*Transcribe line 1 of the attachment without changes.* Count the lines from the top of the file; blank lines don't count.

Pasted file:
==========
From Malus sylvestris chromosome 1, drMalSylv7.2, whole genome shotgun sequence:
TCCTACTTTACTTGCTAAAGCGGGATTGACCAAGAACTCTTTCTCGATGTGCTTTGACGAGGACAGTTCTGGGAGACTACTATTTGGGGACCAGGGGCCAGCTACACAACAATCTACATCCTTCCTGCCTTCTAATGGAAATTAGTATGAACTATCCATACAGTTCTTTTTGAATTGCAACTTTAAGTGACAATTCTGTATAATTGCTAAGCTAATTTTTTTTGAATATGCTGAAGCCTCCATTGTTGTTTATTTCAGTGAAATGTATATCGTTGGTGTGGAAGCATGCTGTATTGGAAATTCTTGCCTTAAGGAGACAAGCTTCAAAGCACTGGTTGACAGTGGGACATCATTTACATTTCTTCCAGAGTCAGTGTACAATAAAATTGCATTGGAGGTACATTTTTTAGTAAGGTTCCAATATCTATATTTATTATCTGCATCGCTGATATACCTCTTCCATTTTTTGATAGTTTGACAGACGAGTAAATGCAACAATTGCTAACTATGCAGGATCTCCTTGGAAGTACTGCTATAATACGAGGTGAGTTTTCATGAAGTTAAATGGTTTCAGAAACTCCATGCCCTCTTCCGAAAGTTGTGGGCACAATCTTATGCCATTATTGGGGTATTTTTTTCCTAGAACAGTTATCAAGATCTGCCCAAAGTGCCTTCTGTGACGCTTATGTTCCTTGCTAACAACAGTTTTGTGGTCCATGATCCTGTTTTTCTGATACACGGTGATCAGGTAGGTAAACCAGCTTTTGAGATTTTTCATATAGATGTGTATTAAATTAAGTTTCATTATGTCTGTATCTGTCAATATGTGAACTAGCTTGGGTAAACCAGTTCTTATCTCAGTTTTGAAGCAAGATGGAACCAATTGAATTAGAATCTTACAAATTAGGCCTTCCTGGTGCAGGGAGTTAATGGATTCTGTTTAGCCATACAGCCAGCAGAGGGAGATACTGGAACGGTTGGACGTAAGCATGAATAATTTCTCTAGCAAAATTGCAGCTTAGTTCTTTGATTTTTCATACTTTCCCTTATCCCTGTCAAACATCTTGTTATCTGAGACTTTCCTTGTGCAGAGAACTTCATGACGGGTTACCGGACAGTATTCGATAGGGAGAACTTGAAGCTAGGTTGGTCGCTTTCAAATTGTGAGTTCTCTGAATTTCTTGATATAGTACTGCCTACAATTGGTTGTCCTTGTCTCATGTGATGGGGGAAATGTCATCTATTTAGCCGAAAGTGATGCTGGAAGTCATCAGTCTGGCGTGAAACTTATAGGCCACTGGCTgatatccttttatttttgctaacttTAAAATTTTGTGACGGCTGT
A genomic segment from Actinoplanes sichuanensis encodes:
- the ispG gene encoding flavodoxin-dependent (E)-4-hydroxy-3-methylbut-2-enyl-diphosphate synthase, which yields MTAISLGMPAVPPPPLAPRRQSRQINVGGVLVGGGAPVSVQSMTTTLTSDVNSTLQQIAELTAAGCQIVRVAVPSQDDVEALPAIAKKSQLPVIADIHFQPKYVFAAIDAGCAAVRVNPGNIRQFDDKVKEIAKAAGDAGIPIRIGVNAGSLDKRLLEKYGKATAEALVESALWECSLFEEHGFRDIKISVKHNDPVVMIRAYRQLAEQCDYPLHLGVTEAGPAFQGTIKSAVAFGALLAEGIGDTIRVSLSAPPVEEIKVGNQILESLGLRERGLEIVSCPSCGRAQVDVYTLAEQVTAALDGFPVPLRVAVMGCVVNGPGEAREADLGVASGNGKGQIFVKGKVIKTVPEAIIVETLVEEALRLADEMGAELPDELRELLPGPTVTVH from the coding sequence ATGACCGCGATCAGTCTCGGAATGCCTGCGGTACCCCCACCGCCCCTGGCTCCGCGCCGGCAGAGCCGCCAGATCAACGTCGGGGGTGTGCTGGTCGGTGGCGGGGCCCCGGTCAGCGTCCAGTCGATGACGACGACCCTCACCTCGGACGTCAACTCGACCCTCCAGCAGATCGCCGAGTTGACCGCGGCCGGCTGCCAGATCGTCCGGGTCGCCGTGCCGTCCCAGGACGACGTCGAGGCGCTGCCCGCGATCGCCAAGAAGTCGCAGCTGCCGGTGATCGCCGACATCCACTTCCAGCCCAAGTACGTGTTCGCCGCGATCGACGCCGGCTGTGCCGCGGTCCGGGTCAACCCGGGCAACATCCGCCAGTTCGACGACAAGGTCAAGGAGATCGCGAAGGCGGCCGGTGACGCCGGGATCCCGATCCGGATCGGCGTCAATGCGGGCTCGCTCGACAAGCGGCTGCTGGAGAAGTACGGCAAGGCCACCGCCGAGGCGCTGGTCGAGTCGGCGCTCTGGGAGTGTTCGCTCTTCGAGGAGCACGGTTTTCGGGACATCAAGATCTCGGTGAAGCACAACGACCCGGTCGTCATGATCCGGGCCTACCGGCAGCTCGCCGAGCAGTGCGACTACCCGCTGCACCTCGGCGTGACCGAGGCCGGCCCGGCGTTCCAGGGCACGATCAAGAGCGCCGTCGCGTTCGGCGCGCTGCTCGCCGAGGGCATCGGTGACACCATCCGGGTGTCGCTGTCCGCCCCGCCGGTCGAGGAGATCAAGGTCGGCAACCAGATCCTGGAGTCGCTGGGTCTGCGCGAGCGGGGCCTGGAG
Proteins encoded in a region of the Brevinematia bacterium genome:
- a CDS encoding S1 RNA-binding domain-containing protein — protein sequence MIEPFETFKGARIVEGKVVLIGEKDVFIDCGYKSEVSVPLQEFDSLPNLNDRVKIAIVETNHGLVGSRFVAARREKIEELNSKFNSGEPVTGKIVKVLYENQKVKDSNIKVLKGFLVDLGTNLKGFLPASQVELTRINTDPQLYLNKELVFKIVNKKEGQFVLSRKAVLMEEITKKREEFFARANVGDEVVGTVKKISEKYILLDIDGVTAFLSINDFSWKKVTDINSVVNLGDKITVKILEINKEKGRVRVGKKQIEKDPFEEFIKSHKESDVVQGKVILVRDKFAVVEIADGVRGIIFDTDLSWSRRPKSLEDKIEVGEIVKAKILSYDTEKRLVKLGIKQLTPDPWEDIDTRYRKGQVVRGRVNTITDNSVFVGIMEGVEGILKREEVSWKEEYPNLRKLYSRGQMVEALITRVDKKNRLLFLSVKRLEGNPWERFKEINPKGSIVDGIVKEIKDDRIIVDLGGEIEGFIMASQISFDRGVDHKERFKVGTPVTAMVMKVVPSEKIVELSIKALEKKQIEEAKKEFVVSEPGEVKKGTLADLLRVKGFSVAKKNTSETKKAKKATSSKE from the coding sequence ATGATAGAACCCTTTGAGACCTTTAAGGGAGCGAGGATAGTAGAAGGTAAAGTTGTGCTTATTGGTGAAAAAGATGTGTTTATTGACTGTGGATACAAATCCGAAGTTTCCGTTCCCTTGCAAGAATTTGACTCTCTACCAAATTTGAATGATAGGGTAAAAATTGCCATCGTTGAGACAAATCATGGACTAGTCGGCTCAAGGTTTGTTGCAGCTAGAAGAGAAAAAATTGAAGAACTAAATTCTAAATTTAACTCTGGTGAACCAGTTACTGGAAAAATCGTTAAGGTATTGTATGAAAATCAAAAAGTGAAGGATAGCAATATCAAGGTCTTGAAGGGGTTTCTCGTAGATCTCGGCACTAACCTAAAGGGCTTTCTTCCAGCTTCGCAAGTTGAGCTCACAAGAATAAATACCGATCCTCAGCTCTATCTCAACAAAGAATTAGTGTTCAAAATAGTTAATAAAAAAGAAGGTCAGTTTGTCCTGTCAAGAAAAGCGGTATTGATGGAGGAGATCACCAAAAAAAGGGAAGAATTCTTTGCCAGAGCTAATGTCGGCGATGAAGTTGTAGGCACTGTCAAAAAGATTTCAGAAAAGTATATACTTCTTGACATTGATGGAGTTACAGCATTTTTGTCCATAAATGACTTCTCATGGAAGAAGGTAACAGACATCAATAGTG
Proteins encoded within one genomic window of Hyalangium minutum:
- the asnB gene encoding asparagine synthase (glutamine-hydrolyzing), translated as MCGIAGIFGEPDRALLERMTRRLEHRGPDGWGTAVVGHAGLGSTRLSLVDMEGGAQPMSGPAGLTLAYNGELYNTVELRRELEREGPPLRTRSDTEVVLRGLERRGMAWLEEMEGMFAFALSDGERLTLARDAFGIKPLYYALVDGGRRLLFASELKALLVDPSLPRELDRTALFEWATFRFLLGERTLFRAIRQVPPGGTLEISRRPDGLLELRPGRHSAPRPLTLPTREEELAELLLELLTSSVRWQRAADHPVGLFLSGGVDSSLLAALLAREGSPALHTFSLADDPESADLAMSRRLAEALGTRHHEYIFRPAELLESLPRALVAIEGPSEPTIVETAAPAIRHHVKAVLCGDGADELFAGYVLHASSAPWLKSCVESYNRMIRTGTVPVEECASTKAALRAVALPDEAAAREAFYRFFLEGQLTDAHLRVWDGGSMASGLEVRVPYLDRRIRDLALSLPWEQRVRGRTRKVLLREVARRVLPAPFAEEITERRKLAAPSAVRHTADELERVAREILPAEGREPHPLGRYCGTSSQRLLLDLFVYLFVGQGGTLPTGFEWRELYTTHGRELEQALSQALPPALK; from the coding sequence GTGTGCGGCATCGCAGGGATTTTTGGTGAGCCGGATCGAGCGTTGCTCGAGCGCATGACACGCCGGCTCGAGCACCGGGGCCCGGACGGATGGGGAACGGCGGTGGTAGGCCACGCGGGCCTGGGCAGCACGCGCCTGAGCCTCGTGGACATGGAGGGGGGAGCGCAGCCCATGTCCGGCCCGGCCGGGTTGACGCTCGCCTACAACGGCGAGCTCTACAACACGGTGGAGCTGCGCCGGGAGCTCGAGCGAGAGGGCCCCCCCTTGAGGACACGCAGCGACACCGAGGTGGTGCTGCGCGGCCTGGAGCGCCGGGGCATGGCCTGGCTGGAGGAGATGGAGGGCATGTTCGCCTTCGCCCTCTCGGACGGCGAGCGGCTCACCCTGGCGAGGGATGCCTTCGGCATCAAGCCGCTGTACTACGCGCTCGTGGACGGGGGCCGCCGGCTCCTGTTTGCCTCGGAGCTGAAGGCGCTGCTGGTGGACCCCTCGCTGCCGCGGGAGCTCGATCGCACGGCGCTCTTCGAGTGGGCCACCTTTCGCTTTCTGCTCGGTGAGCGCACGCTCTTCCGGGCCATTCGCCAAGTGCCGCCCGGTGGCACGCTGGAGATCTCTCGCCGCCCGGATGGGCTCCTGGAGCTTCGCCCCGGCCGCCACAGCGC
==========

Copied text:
From Malus sylvestris chromosome 1, drMalSylv7.2, whole genome shotgun sequence: